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n3 Section 17(j) of the Act reads as follows:

The Commission shall have authority to assess all civil penalties provided in this section, giving due consideration to the appropriateness of the penalty with respect to the size of the business of the employer being charged, the gravity of the violation, the good faith of the employer, and the history of previous violations.

[*9]

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Accordingly, it is ORDERED that the decision of Judge John S. Patton be reversed; that complainant's citation for a serious violation of the Act for respondent's failure to comply with the standard at 29 CFR 1910.212(a)(1) be affirmed and that a penalty of $200 be assessed for the serious violation.

DISSENTBY: MORAN

DISSENT:

MORAN, Commissioner, Dissenting:

Judge Patton correctly decided this case and his well-reasoned opinion, which is attached hereto as Appendix A, should be affirmed.

In reversing the finding below, Messrs. Barnako and Cleary have convicted this employer of an offense it was never charged with and had no opportunity to defend against.

Both the citation and the complaint described the respondent's alleged violation as a failure

"to provide one or more methods of machine guarding on the cement block cubing machines to protect the operator and other employees in the machine area from hazards."

Despite the fact that neither the charges nor the alleged violated standard n4 make any reference to "a gate or barrier that would automatically shut down the machine upon being opened," my colleagues find a [*10] violation because the respondent did not provide such safety equipment. I disagree.

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n4 See note 2, supra, for the wording of 29 C.F.R. 1910.212(a)(1).

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In considering a similarly vague standard, n5 the United States Court of Appeals for the First Circuit indicated in Cape and Vineyard Division of the New Bedford Gas and Edison Light Company v. OSAHRC, 512 F.2d 1148 (1st Cir. 1975), that the standard was enforceable only where the violative conduct is "unacceptable in light of the common understanding and experience of those working in the [respondent's] industry." There is no such evidence in this case, and the Judge's decision fully comports with that rule of law. Furthermore, the safety devices n6 used by the respondent are totally consistent with the general wording of 29 C.F.R. 1910.212(a)(1) and the examples given therein.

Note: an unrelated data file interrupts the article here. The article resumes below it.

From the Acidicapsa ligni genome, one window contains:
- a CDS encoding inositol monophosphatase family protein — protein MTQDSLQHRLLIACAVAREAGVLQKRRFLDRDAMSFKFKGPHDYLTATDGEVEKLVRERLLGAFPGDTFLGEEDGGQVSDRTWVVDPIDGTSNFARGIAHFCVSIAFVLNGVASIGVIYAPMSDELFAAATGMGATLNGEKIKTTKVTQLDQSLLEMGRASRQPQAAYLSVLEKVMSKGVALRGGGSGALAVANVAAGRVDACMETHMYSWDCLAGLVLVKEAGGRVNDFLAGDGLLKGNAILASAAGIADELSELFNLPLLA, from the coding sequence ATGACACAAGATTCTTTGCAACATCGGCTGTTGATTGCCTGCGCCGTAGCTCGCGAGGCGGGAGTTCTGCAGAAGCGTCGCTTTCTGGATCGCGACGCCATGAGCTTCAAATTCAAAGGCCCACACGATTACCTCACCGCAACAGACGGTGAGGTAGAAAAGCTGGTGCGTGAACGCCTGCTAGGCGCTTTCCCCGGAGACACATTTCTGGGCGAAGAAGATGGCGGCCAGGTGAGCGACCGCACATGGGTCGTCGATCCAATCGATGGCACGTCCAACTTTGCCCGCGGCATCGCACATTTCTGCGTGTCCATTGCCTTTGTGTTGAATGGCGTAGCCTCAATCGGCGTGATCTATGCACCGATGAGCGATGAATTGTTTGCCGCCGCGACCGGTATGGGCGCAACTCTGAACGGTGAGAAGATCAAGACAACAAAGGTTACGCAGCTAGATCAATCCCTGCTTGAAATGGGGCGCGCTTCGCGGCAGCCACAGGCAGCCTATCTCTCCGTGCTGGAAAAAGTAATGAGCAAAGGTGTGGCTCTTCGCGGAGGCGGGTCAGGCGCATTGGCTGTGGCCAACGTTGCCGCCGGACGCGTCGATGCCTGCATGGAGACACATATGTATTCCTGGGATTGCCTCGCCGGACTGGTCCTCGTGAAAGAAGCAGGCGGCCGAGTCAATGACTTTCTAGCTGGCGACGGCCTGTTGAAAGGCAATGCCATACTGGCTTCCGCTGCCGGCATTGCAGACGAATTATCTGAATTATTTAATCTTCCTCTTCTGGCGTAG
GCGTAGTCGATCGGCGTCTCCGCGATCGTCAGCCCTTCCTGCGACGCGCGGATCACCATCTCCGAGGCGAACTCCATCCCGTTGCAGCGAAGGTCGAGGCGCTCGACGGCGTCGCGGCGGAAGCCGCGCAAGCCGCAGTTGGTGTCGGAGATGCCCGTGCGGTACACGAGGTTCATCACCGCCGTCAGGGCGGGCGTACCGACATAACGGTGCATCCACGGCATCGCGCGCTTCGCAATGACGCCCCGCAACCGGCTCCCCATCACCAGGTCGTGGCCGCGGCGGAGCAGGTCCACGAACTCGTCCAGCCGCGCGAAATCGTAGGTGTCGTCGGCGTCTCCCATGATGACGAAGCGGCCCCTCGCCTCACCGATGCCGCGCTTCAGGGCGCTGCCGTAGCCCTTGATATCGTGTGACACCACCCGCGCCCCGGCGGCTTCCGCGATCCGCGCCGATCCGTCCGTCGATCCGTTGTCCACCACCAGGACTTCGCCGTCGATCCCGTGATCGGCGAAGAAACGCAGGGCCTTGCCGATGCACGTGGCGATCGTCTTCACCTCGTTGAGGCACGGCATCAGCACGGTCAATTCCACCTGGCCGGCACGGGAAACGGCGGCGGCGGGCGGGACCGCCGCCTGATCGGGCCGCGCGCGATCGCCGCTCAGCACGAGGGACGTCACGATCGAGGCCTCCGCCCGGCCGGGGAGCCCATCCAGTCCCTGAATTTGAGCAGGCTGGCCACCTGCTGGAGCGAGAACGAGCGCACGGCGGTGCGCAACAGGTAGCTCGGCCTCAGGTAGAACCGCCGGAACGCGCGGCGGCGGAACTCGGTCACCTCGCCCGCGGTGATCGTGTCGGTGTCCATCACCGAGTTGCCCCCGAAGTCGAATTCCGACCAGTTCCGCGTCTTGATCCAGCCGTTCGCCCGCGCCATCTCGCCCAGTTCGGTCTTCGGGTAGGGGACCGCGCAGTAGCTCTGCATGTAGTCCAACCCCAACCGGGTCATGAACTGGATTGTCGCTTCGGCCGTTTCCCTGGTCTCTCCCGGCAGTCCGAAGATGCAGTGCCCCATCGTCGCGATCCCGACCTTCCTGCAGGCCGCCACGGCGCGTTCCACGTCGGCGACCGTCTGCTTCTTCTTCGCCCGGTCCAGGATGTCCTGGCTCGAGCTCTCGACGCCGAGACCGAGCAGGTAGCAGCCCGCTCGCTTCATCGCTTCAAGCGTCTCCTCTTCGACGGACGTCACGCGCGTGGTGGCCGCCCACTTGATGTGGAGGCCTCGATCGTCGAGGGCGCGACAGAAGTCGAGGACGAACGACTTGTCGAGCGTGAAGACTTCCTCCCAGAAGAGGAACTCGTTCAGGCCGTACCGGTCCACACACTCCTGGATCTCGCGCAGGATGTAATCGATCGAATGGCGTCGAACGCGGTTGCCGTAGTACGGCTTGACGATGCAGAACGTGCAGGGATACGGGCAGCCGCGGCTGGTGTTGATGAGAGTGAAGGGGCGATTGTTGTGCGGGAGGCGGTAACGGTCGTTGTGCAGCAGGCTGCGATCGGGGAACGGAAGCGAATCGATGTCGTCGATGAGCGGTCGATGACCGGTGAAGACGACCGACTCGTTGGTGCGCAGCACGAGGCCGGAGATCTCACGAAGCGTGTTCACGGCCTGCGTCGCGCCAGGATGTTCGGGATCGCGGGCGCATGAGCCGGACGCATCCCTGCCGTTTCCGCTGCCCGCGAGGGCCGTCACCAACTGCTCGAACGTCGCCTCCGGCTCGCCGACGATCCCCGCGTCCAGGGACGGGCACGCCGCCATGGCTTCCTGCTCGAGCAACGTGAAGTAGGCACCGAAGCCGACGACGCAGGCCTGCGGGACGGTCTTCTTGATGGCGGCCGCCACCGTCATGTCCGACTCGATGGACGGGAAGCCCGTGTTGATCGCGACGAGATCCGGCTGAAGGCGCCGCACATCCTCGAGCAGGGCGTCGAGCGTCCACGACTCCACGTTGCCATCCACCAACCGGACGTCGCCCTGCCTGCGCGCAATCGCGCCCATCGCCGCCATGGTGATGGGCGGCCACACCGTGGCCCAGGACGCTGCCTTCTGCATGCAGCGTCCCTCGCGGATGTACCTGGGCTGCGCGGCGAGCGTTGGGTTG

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n5 The regulation in issue here, 29 C.F.R. 1910.212(a)(1), reflects on its face that it is also "broadly worded" and does not provide "ascertainable standards" for the respondent's cuber. See also my recent comments in Secretary v. Boise Cascade Corp., 20 OSAHRC     (Docket No. 2049, October 31, 1975), on the vagueness of this regulation.

n6 The safety switch was more than just an "on - off switch." It was added to the machinery by the respondent as an additional safety device. The regular operational switches were located on the control panel adjacent to the cubing machine. The respondent instructed the employees to both turn off the panel switches and actuate the safety switch before approaching the moving parts of the machinery.

[*11]

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My colleagues find that the respondent "ineffectively applied" its work rule because "employees do habitually walk into the corner of the machines within the point of operation during the machine's normal operation cycle in order to replace a missed block." However, they conveniently fail to consider that this occurs after the safety switch has been actuated and that the metal hook is used to avoid entry into the machine's point of operation. Moreover, the evidence of record does not support the conclusion that the respondent's safety rules were ineffectively applied and habitually violated. To the contrary, as found by the Judge, the evidence establishes that the respondent repeatedly warned its employees to use the safety switch and metal hooks in placing blocks, that "this rule was enforced," and that violations had been very infrequent.

The Judge's findings are supported by the following testimony which is summarized in his opinion as follows: